Obviously, one must include a kitchen sink, so a small bar sink and hose faucet are kept running with a cheap, 12V, 35psi pressure pump from Amazon. A little doughnut magnet keeps the faucet secured when not in use. Spent grey-water drains from a hose into a bucket or into a ditch (don’t worry — [pointblankjustice] uses biodegradable soap!).
As an added bonus, [pointblankjustice] has some under-cabinet lighting and accent lighting to keep things cooking late into the night, with power supplied by an extension cord going to their Jeep’s cigarette lighter outlet — plans to add a built-in battery are pending. There’s also a pair of USB ports to keep one’s phone charged and a bear-shaped bottle opener to keep the good times rolling!
The kit packs up nicely and fits snug in the rear of [pointblankjustice]’s Jeep with enough room for other supplies and a pair of dogs.
For longer hauls out into the wilderness, you might consider bringing a solar power supply unit that literally lasts for days.
Homemade stoves are a very popular hack, you can find a zillion videos on YouTube, mostly on alcohol stoves, and they work great. Less common are butane fueled stoves, but [Thomas Kim] has uploaded a video on a super easy and cheap butane stove.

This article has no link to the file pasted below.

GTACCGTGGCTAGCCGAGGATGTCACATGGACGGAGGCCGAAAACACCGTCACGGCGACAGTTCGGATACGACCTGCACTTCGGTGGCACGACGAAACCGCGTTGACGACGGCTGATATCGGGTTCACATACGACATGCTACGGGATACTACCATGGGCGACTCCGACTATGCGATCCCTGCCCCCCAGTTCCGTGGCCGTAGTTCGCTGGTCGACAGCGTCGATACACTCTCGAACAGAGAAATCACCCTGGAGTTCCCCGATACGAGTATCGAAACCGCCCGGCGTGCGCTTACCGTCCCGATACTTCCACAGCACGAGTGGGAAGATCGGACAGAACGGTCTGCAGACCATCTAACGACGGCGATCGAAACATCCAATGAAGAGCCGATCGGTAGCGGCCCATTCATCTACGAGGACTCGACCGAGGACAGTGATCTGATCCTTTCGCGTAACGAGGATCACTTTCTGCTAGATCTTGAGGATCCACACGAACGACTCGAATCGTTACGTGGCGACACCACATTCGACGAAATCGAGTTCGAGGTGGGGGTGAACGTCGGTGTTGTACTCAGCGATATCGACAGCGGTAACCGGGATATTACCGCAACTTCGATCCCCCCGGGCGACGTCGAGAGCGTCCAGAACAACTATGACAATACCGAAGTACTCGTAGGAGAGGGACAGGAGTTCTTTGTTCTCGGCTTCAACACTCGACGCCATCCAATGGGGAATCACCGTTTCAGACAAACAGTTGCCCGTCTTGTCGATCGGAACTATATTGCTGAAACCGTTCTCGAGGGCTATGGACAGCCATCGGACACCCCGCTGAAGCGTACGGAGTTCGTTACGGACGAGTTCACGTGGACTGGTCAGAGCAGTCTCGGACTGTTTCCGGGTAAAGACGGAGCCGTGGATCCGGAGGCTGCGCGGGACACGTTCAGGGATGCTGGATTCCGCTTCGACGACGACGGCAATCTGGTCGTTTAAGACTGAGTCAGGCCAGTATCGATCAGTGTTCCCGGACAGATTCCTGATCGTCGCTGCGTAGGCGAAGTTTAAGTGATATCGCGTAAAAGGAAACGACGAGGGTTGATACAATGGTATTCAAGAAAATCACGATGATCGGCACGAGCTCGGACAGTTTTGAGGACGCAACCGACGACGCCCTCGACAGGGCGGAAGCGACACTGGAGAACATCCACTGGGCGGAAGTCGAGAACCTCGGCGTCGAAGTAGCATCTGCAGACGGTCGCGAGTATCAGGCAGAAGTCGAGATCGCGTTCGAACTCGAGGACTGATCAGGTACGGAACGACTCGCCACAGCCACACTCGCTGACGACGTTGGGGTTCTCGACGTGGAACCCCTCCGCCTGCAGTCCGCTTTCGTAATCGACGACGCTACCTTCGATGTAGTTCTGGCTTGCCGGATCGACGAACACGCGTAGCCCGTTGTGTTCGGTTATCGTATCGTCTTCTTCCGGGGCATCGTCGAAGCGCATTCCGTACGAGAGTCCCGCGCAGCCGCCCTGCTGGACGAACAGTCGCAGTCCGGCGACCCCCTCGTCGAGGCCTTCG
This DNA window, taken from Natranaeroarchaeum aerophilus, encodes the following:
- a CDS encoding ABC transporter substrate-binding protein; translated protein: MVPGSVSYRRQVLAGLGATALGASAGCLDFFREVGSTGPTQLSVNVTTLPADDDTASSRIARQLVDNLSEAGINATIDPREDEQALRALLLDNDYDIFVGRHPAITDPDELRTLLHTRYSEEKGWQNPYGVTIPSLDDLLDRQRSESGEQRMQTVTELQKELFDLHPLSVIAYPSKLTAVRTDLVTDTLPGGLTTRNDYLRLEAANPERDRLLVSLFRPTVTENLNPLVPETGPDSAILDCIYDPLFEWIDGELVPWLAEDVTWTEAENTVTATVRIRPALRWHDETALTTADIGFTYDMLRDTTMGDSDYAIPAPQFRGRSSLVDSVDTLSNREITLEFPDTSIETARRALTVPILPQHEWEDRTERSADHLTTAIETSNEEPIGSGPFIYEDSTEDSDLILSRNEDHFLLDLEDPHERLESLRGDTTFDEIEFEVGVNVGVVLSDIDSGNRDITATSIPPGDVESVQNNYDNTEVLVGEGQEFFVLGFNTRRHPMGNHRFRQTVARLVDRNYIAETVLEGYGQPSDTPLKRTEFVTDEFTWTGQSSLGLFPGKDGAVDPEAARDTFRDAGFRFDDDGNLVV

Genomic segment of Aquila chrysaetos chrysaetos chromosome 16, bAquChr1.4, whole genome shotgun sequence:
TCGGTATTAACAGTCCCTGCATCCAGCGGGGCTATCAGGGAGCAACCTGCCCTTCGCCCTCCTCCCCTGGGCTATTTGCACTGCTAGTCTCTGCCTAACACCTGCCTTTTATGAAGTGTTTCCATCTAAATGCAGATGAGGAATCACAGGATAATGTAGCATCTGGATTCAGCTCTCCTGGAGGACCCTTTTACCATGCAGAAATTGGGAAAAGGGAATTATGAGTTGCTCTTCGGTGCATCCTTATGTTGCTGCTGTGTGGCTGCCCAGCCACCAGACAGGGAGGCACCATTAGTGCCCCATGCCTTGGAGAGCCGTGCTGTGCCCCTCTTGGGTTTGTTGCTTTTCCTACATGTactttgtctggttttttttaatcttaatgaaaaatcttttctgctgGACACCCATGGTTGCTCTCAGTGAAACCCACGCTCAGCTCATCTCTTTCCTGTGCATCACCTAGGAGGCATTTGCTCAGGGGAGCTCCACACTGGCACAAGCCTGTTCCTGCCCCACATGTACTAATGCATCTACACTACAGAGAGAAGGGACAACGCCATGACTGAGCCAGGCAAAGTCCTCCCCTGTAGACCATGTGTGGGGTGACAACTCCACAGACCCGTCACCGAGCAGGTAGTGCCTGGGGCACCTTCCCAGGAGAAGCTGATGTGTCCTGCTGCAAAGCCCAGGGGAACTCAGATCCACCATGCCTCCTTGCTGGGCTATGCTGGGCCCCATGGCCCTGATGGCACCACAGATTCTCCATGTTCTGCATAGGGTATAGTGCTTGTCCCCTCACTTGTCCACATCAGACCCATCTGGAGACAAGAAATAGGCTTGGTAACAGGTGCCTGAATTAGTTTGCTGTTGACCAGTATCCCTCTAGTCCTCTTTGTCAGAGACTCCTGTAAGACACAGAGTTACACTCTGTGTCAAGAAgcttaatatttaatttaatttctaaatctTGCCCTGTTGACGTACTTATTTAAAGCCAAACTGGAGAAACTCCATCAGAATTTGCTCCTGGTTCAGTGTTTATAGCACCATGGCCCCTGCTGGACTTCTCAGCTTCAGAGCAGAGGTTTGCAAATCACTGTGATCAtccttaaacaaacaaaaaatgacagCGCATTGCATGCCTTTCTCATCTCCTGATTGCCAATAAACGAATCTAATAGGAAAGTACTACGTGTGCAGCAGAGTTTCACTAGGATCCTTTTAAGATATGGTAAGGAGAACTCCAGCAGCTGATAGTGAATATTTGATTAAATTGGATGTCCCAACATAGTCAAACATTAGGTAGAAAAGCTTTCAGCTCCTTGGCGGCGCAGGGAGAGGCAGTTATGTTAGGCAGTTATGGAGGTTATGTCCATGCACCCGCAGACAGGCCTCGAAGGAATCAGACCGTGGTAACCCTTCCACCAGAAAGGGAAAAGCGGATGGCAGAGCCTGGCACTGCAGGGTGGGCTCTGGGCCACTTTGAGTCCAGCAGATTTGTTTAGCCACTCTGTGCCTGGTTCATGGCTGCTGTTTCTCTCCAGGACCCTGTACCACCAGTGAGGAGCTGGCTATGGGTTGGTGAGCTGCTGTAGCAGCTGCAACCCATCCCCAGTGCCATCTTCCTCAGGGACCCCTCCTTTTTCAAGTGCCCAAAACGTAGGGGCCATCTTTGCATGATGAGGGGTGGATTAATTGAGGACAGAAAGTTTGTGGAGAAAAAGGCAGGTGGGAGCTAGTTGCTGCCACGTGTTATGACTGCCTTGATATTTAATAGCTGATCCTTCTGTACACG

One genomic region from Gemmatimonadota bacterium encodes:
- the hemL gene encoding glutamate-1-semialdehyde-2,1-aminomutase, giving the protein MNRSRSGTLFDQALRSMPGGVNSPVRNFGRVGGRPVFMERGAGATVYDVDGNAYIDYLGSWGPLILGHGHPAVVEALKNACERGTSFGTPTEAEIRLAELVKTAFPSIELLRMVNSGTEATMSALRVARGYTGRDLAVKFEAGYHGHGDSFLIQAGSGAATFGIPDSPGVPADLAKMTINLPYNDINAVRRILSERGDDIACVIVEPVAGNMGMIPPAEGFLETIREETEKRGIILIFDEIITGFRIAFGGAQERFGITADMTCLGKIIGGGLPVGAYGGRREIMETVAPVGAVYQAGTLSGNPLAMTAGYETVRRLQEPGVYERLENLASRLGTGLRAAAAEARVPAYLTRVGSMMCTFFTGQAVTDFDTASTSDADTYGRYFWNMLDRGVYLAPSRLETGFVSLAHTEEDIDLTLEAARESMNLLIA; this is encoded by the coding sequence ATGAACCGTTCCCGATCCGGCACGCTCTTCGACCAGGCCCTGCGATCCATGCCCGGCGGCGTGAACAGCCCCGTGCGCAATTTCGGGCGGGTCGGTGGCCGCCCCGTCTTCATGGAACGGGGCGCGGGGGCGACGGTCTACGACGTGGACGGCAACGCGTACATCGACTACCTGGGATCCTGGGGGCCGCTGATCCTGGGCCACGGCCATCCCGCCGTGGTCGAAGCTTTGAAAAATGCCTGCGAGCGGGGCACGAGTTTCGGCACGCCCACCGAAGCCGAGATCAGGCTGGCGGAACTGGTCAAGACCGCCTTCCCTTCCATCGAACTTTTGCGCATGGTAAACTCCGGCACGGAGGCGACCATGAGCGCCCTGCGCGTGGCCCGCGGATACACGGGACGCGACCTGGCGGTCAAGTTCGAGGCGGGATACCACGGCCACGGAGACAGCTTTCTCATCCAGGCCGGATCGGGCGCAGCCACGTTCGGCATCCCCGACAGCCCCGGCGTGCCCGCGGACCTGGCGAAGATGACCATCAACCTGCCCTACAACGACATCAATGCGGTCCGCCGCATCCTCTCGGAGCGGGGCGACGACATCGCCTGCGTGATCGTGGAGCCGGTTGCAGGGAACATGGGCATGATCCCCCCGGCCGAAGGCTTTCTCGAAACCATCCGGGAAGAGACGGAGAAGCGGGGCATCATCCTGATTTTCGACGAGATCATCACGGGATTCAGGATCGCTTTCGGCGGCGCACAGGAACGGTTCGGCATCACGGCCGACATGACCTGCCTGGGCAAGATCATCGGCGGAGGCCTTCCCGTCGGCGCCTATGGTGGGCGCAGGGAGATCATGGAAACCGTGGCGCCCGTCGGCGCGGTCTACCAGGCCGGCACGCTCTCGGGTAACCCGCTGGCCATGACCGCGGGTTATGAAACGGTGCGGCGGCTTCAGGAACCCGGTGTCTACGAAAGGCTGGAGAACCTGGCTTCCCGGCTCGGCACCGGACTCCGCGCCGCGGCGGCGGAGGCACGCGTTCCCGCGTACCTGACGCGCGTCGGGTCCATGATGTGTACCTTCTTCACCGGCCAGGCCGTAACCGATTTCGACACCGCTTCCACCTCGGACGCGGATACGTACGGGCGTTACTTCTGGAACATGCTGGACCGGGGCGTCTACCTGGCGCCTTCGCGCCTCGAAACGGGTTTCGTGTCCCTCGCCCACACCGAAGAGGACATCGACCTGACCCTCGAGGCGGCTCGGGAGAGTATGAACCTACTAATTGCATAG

Like many other DIY stoves, the body is a soda aluminum can. After sealing the top side with aluminum foil, you just need to drill some holes in it. Other necessary components are a metal tube and a syringe needle that acts as flow regulator. [Thomas Kim] makes an interesting fixture that is attached to the can and lets you control the pressure on the can valve and adjust the flame of the stove via a couple of screws.
The stove works great. It is a nice and simple project if you want to start experimenting with these stoves. Safety is important of course, working ventilated area and protect the butane source from heat (in this case the feed tube keeps it away from the burner). Some other projects you may find interesting are this easy rocket stove, or even this project to make your own briquettes from waste materials. Enjoy and stay safe.